They are already using treemoss.
What I don't understand about the IFRA and Oakmoss is that they're banning higher concentrations of oakmoss from being used because the IFRA say that it's an allergen and there are sensitivity issues right? But if that's so then why was oakmoss used in so many chypre perfumes that were so popular way back in the day? Did people's parents and grandparents go around scratching their necks until their necks were raw or something?
That's a bit strange. Also someone on Basenotes said that treemoss is similar to oakmoss and that treemoss was considered less of an allergen. Does anyone know if IFRA plans to let perfume makers substitute oakmoss for treemoss yet?
They are already using treemoss.
Haha - I've been using the 'old' Caleche with oakmoss since the early 1970's, probably have enough to last me out (& that's not an offer of sale - hanging on to it like grim death)
I have allergies - whole family does.
I have experienced no reaction from ANY scent so far, including Amouage (old) attars & many of those vintage scents re-formulated in recent times, agarwood oil (oudh), patchouli oil, rose attars, endless list really.
Maybe I'm just lucky!
Last edited by lpp; 1st March 2013 at 06:43 PM.
IWhat I don't understand is why it can't just be listed as an allergen, the way dairy, soy, treenuts, etc are listed on food products. Let the buyer decide. IFRA is the party-pooper of the century.
What do insomniac perfumers do to fall asleep? They count chypres!
Exactly - with food allergies you avoid those that you know affect you.
But anaphylactic shock is a problem for a few, don't personally know enough to have the statistics on that for scents.
One could, on the other hand, be more probably crushed by a bus (in areas where buses are still common), & buses were not banned or regulated in terms of concentration last time I looked .
Last edited by lpp; 1st March 2013 at 10:39 PM.
As a Perfumer, I have chosen to compose my fragrances to a standard of Excellence, instead of to the standard of weakness of IFRA.
IFRA has decided to eviscerate the Art of Perfumery. And I'm not falling in line with these fascists.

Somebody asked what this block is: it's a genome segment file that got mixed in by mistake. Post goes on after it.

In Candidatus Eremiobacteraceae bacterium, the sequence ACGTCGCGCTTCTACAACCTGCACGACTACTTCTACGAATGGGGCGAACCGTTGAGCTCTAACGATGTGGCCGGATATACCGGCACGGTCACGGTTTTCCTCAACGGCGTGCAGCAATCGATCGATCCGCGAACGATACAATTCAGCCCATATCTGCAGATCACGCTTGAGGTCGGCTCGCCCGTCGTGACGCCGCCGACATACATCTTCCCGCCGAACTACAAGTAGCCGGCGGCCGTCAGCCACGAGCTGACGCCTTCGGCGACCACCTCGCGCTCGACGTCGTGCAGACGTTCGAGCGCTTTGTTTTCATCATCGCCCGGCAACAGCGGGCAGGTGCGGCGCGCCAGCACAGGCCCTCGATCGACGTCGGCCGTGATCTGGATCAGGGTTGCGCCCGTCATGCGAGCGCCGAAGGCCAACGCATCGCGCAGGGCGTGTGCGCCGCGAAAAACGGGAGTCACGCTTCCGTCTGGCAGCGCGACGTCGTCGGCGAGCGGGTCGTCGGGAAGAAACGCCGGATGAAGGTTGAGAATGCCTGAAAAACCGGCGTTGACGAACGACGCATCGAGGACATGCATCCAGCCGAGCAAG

Warning labels should be enough.
If a peanut can kill a person , and a warning label is enough for impending death, then a warning label is enough for something that *may* in 1 in 100,000 people give a little rash if worn repeatedly in that very same spot.
No matter the moss, it is restricted by IFRA, and close to being banned.
Oakmoss, treemoss, Cedarmoss, etc...
Boy am I hopping mad... And I want the other 5000 perfumers worldwide to speak up about this travesty of monumental injustice and stupidity.
I'll get off my soapbox now... :-)
Gold Medal for "Best Aroma"; Los Angeles Artisan Fragrance Salon
Thanks for getting on it in the first place Paul
And for choosing quality.
Oh, forgot to mention wasps, a common, widely available cause of anaphylactic shock - are they next?
Last edited by lpp; 2nd March 2013 at 07:02 AM.
The big companies(yes I mean you LVMH etc), are dare I use the word, morons??????? The little sticker idea, everyone on the boards likes this idea. But the companies are so worried that we the buying public cannot read, they don't want to chance it.
The answer that IFRA gives, when asked "why not a warning sticker?" is that an allergen can work over a long period of time, so that it is not possible to predict when (or indeed if) an allergy will occur. Personally, I think that answer is pretty feeble, but IFRA has no intention of changing its regulations.
I'm afraid that the argument that people have been using and wearing Oakmoss (and Bergamot, and Jasmin and.....) for centuries doesn't impress IFRA either.
The fact that it is only about 1.0% to 3.0% of the population that will become allergic to one of the 26 (soon to be increased) doesn't work either.
The companies such as LVMH clearly don't care about perfumery at all (the farce of changing Miss Dior shows that), they only care about profit. So long as the punters keep buying, then the quality of fragrance can go hang. Sad but true.
Thanks, David, sadly agree.
Last edited by lpp; 2nd March 2013 at 12:54 PM.